This year the digital M is celebrating its tenth birthday. For this reason, Leica is making a special offer that’s valid until October 31, 2016: photographers who decide to purchase a digital M system can trade in their former camera and will receive an additional 500 euros above the current value. You can find more information about this at: www.leica-camera.com.
The decisive impulse to push ahead with the development of a digital M came in 2004, with the appearance of an Epson-branded digital rangefinder camera. At first, the R-D1, based on a Cosina/Voigtländer Bessa R and sporting a 6 MP sensor and a crop factor of 1.5, seemed to confirm that it would be an act of violence to experiment similarly on the venerable M system. However, the competitor also suggested an unexpected angle: perhaps rangefinder photography would be much more attractive if it dropped its reliance on film, the availability of which was shrinking faster than even the biggest pessimists had held possible.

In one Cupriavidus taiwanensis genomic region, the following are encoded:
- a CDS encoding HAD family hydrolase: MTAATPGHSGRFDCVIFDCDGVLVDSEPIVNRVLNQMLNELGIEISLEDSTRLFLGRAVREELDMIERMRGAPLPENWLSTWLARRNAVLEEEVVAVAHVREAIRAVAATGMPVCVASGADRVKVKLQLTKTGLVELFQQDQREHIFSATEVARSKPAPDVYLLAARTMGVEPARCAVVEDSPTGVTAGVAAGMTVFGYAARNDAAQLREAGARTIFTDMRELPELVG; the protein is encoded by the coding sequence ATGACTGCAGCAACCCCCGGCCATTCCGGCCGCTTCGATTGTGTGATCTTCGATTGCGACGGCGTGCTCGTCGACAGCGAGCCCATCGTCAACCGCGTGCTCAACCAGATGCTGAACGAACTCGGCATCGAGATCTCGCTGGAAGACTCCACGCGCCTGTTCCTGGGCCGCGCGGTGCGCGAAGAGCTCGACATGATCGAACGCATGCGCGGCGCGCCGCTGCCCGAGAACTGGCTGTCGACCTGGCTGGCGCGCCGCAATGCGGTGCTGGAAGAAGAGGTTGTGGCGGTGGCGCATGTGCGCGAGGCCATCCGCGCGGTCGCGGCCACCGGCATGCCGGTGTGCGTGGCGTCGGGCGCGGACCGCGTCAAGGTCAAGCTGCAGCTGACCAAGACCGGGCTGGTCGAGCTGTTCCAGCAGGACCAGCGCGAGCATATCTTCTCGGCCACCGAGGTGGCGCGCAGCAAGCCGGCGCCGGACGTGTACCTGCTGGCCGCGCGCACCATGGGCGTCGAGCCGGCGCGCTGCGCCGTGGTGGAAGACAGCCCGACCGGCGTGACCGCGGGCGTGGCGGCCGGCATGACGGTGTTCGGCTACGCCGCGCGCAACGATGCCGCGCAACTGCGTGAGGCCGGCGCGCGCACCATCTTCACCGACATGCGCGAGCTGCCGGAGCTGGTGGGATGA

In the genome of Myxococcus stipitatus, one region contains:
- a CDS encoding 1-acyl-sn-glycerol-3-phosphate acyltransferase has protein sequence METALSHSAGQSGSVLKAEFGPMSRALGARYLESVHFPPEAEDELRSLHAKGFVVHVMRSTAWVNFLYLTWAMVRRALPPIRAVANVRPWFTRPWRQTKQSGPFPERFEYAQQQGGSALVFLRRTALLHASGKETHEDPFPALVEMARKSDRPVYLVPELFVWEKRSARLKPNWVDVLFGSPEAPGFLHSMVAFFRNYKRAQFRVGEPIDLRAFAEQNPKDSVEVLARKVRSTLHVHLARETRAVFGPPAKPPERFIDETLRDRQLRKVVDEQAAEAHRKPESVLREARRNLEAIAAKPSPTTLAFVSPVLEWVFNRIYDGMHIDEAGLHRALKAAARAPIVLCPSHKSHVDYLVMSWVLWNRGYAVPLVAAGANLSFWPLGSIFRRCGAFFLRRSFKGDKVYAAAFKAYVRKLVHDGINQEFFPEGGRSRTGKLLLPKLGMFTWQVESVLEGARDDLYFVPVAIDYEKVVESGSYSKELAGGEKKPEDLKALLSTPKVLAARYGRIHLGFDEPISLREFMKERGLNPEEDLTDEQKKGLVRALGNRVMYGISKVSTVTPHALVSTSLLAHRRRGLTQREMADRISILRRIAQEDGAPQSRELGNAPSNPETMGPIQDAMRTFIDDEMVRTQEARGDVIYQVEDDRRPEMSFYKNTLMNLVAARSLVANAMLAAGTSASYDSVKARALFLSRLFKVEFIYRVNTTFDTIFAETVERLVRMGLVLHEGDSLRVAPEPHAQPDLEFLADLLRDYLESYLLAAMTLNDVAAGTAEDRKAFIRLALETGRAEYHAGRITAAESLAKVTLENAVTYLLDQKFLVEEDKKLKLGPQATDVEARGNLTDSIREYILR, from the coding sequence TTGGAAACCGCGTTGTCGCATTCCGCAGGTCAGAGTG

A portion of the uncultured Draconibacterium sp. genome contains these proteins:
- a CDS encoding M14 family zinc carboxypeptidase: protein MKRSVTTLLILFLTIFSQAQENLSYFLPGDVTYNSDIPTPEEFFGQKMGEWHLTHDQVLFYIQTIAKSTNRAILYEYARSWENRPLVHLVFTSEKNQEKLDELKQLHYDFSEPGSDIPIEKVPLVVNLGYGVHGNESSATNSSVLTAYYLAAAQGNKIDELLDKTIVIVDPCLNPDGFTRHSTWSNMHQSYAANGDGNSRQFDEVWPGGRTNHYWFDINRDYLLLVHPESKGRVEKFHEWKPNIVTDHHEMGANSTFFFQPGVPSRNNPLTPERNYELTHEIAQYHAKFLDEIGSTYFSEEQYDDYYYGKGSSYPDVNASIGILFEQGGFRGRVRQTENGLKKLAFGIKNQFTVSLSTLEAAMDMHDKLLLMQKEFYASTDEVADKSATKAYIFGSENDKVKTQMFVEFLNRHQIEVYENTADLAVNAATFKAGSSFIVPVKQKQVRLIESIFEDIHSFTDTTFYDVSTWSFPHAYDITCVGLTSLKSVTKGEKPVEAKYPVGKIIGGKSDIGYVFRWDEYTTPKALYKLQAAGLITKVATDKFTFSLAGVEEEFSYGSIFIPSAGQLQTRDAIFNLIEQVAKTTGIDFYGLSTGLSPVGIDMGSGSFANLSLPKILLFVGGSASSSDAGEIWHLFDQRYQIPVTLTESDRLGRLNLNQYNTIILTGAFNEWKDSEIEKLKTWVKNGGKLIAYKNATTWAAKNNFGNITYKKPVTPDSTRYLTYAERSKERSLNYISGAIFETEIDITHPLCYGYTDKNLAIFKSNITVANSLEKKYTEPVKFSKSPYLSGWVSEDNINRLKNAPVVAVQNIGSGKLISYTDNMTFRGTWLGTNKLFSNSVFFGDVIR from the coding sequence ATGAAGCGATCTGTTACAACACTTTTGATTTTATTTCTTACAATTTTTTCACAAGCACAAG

Considering this, it is little short of a miracle that the M8 was designed and completed within two years and introduced in 2006. Nevertheless, on the whole, the M8 was a successful evolutionary step. The story of the compact precision camera with manual focusing was able to continue, and 2009 saw the solution with a sensor in ‘Leica format’. The enormous response to the M9 can be seen as clear evidence of the timeless relevance of the principles it embodies.
And now the success story continues: the product portfolio currently includes five different, digital M cameras – the M240, the M-D, the M262, the M Monochrom and the M-P –, each in line with the diverse demands made of the system.
You can see how renowned photographers work with digital M cameras from the LFI loan pool at: m-magazine.photography/publications.